We show that arbitrary unions of open sets (i. e. elements of ) are open again (i. e. elements of again).
Let be a family of open sets, and let
To show that is open, we need, by the definition of , to show that is closed with respect to the definition of closedness we have introduced. Let now such that . Assume that . Due to the second de Morgan formula, we have
, which is why is equivalent to . But since , is not closed, which is why is not open. Contradiction! Therefore, it must , and therefore is closed, and is open.
We show that the intersection of finitely many open sets is open.
Let be open, and let
Again, by definition of , in order to show that is open, we need to show that is closed. Let be a sequence such that and and assume that . Again, we use one of the two de Morgan formulas, this time the first one:
Therefore, . We now choose such that infinitely many entries of the sequence are in . This is possible because if each would contain only finitely many entries of , then since , the natural numbers would have finite cardinality. Furthermore, we choose as the subsequence of whose entries are in . Due to our second requirement on the notion of convergence, , and since is closed, , contradiction! Therefore, , and is closed, which is why is open.
Therefore has all three defining properties of a topology.
From the definition of sequential spaces, it is clear that the resulting space is sequential.
The topological vector spaces of the bump and the Schwartz functions, respectively
We introduce the set of bump and Schwartz functions.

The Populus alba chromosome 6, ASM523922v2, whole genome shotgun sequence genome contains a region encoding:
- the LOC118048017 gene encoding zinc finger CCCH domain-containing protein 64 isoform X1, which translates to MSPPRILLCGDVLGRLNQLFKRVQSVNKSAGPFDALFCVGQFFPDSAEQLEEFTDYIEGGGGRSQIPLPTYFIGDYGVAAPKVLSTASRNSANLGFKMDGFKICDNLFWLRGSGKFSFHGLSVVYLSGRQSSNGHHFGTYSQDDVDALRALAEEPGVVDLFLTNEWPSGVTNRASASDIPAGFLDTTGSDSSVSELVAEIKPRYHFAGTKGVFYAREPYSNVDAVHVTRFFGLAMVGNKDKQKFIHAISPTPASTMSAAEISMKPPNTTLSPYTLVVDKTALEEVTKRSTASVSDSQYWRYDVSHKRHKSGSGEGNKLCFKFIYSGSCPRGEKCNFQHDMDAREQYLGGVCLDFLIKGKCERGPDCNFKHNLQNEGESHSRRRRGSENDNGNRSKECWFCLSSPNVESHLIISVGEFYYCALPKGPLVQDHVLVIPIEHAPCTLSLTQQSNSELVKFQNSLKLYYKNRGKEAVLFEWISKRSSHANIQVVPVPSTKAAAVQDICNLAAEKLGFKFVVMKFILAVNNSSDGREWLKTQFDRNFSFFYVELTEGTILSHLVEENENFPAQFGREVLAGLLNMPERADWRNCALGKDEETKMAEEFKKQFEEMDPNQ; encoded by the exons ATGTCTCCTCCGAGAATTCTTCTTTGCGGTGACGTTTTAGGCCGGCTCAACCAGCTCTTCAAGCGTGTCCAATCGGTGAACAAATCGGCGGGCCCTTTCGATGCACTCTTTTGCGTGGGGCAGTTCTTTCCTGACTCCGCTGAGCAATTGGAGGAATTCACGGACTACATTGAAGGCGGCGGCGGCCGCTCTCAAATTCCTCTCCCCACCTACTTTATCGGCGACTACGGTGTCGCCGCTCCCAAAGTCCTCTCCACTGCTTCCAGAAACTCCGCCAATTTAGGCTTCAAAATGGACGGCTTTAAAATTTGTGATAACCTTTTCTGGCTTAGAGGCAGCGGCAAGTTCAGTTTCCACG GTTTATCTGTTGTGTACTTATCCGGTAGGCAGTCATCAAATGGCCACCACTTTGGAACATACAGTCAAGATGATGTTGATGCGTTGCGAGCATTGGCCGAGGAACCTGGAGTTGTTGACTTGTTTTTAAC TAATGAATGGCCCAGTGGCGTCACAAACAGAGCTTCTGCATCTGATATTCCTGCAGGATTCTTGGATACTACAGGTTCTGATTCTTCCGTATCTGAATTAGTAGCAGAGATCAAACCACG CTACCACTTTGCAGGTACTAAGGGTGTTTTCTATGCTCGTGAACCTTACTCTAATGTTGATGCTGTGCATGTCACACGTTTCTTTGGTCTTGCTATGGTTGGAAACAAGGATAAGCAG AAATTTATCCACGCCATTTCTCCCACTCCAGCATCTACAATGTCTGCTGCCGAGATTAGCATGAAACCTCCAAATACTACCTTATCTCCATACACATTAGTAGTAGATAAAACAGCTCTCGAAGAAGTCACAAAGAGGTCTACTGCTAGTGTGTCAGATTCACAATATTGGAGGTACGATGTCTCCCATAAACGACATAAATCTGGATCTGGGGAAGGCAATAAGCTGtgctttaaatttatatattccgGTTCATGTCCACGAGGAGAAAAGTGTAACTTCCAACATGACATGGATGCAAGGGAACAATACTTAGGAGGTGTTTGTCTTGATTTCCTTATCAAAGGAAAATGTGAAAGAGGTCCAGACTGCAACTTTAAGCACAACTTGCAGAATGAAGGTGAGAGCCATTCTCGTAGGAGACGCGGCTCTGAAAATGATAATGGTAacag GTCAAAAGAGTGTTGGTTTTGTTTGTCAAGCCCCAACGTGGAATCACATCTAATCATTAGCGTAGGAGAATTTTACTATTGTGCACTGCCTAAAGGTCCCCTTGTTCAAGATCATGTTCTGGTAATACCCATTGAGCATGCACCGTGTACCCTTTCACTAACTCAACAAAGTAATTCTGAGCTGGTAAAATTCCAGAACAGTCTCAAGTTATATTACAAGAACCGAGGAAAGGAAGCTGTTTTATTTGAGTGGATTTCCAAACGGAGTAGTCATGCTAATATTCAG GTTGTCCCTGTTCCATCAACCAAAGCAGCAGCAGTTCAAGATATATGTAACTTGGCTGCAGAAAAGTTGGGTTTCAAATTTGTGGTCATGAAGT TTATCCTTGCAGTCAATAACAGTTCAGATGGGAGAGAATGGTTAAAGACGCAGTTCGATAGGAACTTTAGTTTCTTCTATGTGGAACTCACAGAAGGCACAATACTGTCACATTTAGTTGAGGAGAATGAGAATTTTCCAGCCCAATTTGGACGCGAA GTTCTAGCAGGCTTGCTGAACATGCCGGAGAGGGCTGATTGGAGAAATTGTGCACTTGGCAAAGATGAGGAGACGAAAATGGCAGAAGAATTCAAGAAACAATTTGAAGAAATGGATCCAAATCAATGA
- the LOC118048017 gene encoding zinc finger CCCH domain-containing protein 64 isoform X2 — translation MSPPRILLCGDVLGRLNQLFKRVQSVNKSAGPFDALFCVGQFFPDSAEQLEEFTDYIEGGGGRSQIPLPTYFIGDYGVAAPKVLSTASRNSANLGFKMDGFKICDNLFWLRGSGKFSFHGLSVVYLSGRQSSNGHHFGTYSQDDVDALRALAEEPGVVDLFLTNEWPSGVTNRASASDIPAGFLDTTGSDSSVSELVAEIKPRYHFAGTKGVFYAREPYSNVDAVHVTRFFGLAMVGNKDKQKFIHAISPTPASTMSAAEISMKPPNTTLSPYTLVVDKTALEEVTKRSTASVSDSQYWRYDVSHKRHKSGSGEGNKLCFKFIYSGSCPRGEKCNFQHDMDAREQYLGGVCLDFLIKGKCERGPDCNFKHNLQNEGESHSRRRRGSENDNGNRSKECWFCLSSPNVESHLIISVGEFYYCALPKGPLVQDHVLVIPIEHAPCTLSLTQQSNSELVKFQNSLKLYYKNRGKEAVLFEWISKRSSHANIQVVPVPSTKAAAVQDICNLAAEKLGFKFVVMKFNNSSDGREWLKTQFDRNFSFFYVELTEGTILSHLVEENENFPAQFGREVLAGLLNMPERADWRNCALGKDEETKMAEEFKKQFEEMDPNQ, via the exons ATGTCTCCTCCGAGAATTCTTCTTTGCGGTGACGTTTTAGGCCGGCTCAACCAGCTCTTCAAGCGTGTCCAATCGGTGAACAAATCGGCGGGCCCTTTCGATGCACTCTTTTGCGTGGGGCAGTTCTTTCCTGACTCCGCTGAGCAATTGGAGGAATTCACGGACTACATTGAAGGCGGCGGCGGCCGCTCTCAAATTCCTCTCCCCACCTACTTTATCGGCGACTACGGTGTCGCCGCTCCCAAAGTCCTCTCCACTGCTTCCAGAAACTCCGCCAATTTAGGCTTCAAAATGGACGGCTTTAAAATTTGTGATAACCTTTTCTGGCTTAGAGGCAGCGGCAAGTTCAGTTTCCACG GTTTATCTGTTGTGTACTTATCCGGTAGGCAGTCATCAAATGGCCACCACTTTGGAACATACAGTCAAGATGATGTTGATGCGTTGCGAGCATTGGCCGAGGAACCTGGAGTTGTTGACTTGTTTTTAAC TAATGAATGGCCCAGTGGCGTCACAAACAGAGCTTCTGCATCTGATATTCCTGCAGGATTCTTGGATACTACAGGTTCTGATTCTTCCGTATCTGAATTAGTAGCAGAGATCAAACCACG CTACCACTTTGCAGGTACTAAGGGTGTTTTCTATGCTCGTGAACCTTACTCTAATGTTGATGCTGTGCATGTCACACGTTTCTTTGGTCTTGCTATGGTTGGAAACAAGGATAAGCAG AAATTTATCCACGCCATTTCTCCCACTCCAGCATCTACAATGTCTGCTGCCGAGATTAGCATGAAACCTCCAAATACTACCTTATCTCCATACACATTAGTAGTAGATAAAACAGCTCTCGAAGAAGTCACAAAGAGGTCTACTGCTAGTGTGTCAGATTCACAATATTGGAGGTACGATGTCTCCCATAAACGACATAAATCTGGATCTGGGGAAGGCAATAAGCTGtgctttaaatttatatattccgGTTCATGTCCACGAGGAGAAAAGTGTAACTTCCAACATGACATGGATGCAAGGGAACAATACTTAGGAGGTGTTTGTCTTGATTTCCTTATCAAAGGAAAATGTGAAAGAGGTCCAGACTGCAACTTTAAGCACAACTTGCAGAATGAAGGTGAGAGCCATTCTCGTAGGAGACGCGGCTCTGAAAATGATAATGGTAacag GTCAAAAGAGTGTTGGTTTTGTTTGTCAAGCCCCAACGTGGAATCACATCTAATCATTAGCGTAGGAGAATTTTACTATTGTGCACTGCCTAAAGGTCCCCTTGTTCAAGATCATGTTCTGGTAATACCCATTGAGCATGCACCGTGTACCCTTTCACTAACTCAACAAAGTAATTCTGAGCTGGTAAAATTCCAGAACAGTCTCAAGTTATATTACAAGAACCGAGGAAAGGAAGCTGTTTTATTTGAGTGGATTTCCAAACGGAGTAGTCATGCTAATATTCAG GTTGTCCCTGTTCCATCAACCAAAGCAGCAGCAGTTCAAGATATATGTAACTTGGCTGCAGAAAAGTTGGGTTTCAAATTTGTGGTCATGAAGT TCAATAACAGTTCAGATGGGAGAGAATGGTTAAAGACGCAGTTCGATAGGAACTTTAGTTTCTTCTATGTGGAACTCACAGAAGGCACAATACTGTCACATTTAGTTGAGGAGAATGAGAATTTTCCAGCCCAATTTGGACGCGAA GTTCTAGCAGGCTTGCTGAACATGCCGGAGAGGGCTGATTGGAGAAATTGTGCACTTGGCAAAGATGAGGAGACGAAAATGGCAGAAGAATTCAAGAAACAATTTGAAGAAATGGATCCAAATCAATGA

Definition 3.25: Let and an open set. The set of bump functions for the set , written , is defined as
A notion of convergence for this space we define as follows: A sequence of bump functions is said to converge to another bump function iff the following two conditions are satisfied:
- There is a compact set such that
By giving the right definitions of vector addition and scalar-vector multiplication, and constructing a topology from the notion of convergence due to theorem 2.16, we can make a topological vector space. The vectors in this space will be the functions themselves.
Let and let be an open set. If we endow with pointwise definitions of addition and scalar-vector multiplication, i. e.
and endow with the topology which is defined by the definition of closed sets in theorem 2.16 and the notion of convergence of , then is a topological vector space.
We have to show three things:
- is a vector space with respect to the given definitions of vector-vector addition and scalar-vector multiplication
- is a topological space with respect to the topology defined by the notion of convergence and theorem 3.24
- The vector-vector addition and scalar-vector multiplication are continuous with respect to this topology and the respective subspace topologies
1. is left for you as an exercise (see exercise ?), 2. follows directly from the statement of theorem 3.24 and 3. we shall now show in three steps.